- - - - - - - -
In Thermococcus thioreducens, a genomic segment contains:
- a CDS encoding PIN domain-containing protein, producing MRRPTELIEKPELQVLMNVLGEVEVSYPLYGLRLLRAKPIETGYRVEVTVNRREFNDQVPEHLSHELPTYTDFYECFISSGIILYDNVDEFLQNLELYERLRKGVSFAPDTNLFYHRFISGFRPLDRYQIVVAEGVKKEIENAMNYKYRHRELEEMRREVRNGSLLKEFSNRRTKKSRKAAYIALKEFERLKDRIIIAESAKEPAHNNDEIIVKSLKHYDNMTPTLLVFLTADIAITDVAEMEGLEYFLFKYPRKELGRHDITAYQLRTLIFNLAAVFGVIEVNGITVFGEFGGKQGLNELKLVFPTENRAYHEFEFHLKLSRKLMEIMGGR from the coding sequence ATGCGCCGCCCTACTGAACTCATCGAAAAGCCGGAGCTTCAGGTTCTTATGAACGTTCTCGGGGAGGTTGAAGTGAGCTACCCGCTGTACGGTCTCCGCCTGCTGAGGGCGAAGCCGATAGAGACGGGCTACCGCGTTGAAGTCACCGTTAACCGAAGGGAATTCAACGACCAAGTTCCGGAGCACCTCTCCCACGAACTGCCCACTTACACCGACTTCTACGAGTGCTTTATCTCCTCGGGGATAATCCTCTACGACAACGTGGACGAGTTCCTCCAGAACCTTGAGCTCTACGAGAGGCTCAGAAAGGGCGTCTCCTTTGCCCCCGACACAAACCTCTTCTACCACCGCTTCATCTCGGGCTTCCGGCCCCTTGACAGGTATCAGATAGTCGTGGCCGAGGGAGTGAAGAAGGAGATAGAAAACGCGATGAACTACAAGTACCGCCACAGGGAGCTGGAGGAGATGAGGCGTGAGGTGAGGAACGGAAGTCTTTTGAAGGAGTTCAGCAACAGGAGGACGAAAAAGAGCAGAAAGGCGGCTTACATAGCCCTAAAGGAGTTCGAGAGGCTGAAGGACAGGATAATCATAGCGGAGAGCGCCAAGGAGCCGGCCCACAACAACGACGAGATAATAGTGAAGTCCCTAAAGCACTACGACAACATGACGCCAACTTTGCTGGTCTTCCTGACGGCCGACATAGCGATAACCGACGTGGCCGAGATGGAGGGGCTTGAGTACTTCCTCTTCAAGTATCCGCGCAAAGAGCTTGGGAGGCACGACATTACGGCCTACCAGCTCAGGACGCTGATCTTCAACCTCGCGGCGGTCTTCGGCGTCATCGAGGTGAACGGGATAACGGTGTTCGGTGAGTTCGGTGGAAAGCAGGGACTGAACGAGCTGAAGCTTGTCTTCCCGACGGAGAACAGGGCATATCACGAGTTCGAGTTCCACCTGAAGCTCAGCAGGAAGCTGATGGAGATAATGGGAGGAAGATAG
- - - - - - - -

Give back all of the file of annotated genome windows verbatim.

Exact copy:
In Thermococcus thioreducens, a genomic segment contains:
- a CDS encoding PIN domain-containing protein, producing MRRPTELIEKPELQVLMNVLGEVEVSYPLYGLRLLRAKPIETGYRVEVTVNRREFNDQVPEHLSHELPTYTDFYECFISSGIILYDNVDEFLQNLELYERLRKGVSFAPDTNLFYHRFISGFRPLDRYQIVVAEGVKKEIENAMNYKYRHRELEEMRREVRNGSLLKEFSNRRTKKSRKAAYIALKEFERLKDRIIIAESAKEPAHNNDEIIVKSLKHYDNMTPTLLVFLTADIAITDVAEMEGLEYFLFKYPRKELGRHDITAYQLRTLIFNLAAVFGVIEVNGITVFGEFGGKQGLNELKLVFPTENRAYHEFEFHLKLSRKLMEIMGGR from the coding sequence ATGCGCCGCCCTACTGAACTCATCGAAAAGCCGGAGCTTCAGGTTCTTATGAACGTTCTCGGGGAGGTTGAAGTGAGCTACCCGCTGTACGGTCTCCGCCTGCTGAGGGCGAAGCCGATAGAGACGGGCTACCGCGTTGAAGTCACCGTTAACCGAAGGGAATTCAACGACCAAGTTCCGGAGCACCTCTCCCACGAACTGCCCACTTACACCGACTTCTACGAGTGCTTTATCTCCTCGGGGATAATCCTCTACGACAACGTGGACGAGTTCCTCCAGAACCTTGAGCTCTACGAGAGGCTCAGAAAGGGCGTCTCCTTTGCCCCCGACACAAACCTCTTCTACCACCGCTTCATCTCGGGCTTCCGGCCCCTTGACAGGTATCAGATAGTCGTGGCCGAGGGAGTGAAGAAGGAGATAGAAAACGCGATGAACTACAAGTACCGCCACAGGGAGCTGGAGGAGATGAGGCGTGAGGTGAGGAACGGAAGTCTTTTGAAGGAGTTCAGCAACAGGAGGACGAAAAAGAGCAGAAAGGCGGCTTACATAGCCCTAAAGGAGTTCGAGAGGCTGAAGGACAGGATAATCATAGCGGAGAGCGCCAAGGAGCCGGCCCACAACAACGACGAGATAATAGTGAAGTCCCTAAAGCACTACGACAACATGACGCCAACTTTGCTGGTCTTCCTGACGGCCGACATAGCGATAACCGACGTGGCCGAGATGGAGGGGCTTGAGTACTTCCTCTTCAAGTATCCGCGCAAAGAGCTTGGGAGGCACGACATTACGGCCTACCAGCTCAGGACGCTGATCTTCAACCTCGCGGCGGTCTTCGGCGTCATCGAGGTGAACGGGATAACGGTGTTCGGTGAGTTCGGTGGAAAGCAGGGACTGAACGAGCTGAAGCTTGTCTTCCCGACGGAGAACAGGGCATATCACGAGTTCGAGTTCCACCTGAAGCTCAGCAGGAAGCTGATGGAGATAATGGGAGGAAGATAG